- Naomi Oreskes, professor of history of science and affiliated professor of Earth and planetary sciences at Harvard University and co-author of Merchants of Doubt: How a Handful of Scientists Obscured the Truth on Issues from Tobacco Smoke to Global Warming. She recently recounted how since 2004 she’s been attacked for defending the scientific consensus regarding climate change.
- Hero Saharjo, professor of forest protection at IPB University in Indonesia. He is an expert on the forest fires that regularly sweep through Indonesia, started by palm oil companies that want to clear land cheaply and quickly. He noted that during four months in 2015, such fires released more carbon dioxide than the entire European Union, and through his studies, has “traced those who started those fires and has testified in hundreds of cases against the companies responsible”. He and his family have faced intimidation and he’s had little support among his colleagues, many of whom are funded by the palm oil companies.
- Simon Wessely, professor of psychological medicine at the Institute of Psychiatry, Psychology and Neuroscience at King’s College London. An expert in chronic fatigue syndrome who’s shown that two approaches, graded exercise therapy and cognitive behaviour therapy, can help CFS patients manage their symptoms, he’s been falsely attacked by patient groups for not treating CFS as a serious illness. In one instance, a conference slide of his was altered to reverse the meaning.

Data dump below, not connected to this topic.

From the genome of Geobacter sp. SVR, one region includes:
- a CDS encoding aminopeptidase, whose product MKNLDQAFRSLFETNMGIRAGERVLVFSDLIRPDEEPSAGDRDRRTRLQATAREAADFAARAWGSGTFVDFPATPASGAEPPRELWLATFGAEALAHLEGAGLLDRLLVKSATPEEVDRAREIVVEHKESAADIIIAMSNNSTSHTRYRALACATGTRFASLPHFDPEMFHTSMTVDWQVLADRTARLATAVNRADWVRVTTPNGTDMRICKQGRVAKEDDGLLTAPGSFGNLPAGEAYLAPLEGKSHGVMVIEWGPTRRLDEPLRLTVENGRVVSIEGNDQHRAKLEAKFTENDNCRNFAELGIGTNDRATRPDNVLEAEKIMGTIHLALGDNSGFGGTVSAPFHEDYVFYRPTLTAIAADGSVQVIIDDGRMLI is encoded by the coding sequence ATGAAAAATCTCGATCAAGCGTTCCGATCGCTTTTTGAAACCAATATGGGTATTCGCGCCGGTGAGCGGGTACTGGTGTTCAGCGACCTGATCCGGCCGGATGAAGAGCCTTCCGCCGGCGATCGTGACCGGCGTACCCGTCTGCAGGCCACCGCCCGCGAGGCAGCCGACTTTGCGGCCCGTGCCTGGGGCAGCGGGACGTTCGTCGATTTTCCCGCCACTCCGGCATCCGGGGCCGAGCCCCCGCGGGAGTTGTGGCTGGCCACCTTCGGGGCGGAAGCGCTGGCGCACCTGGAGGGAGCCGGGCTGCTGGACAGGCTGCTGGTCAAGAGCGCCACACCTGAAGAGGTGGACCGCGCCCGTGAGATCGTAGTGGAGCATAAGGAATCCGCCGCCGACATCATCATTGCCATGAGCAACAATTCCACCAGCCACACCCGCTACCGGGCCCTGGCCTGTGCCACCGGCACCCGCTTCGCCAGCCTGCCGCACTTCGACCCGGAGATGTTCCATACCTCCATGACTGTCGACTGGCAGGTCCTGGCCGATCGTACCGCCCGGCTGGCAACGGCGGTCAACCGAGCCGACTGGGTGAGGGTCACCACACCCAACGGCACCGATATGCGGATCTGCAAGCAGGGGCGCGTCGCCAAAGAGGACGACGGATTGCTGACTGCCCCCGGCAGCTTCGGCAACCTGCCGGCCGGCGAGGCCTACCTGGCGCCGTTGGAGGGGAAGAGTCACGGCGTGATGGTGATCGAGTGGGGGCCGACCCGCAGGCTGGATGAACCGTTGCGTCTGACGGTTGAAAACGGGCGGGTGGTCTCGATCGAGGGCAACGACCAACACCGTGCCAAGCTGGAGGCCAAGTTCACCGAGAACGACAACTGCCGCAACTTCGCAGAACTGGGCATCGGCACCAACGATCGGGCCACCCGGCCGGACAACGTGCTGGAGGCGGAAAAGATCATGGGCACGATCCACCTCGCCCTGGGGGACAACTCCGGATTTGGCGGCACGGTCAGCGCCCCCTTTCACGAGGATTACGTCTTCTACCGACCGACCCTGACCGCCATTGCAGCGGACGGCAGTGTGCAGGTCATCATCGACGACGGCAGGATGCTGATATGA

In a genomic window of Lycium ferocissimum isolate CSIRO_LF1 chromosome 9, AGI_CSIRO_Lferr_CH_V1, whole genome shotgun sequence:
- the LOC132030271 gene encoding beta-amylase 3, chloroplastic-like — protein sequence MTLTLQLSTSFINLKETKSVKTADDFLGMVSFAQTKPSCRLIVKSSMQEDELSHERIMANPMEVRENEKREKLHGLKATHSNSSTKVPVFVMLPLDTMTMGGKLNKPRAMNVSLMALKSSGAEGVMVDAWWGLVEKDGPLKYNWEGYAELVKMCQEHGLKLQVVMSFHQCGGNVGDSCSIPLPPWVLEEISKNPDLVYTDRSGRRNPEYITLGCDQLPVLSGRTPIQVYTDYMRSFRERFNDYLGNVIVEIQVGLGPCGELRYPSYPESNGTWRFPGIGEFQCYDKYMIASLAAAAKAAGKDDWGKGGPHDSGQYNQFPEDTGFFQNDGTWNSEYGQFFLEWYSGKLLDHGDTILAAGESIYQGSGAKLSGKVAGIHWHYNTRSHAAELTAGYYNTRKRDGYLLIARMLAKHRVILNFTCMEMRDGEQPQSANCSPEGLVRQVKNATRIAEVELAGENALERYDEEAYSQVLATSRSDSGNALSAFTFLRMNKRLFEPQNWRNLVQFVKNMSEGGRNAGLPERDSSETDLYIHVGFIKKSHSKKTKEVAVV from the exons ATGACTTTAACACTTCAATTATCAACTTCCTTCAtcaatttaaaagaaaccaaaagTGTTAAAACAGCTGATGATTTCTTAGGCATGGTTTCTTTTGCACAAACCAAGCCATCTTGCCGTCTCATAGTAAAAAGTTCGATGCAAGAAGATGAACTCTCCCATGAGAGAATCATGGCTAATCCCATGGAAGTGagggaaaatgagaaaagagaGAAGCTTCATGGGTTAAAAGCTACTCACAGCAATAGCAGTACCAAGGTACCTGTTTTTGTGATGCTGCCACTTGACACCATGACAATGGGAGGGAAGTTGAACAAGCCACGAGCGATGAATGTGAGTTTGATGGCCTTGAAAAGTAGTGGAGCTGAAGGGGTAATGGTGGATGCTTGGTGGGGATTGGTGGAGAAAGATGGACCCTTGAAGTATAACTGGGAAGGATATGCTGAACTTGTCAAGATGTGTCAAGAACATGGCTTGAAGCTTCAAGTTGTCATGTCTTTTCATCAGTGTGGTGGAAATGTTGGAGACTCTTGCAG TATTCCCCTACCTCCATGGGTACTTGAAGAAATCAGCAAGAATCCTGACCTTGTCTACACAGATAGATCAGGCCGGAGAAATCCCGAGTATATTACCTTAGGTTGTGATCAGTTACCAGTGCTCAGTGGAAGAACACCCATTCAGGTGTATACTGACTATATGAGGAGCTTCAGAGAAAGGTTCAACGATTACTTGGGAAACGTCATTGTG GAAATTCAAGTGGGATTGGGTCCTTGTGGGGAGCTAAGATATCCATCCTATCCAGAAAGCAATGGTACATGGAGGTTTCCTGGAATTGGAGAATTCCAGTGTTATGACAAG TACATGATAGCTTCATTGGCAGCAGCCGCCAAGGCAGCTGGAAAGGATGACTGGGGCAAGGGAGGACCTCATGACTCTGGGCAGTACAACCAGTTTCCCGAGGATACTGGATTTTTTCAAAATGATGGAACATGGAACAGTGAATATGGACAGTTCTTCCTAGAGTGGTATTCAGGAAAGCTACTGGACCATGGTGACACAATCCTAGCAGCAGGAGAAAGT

- Sameer Jauhar, a senior research fellow in the department of psychological medicine at King’s College London. According to McKie: “After speaking on BBC Radio 4 about the dangers of overstating the withdrawal symptoms from antidepressant drugs, ‘people on Twitter accused me of not caring about patients, saying I was frying people’s brains’, he says.”
- Edzard Ernst, emeritus professor of complementary medicine at the University of Exeter. We’ve long admired Prof. Ernst for his work against alternative medicine pseudoscience, and for standing up to the many attacks, including attacks by the powerful, such as Prince Charles.
- Riko Muranaka, a Japanese scientist at Kyoto University. She was “She was threatened, sued and accused of being in the pay of the pharmaceutical industry after she wrote an article claiming that a mouse study revealing a link between the [HPV] vaccine and brain damage was fabricated.”
- David Nutt, Edmond J. Safra professor of neuropsychopharmacology at Imperial College London. He was fired as chair of the UK Home Office’s Advisory Council on the Misuse of Drugs for saying that “alcohol and tobacco were more harmful than LSD, ecstasy or cannabis.”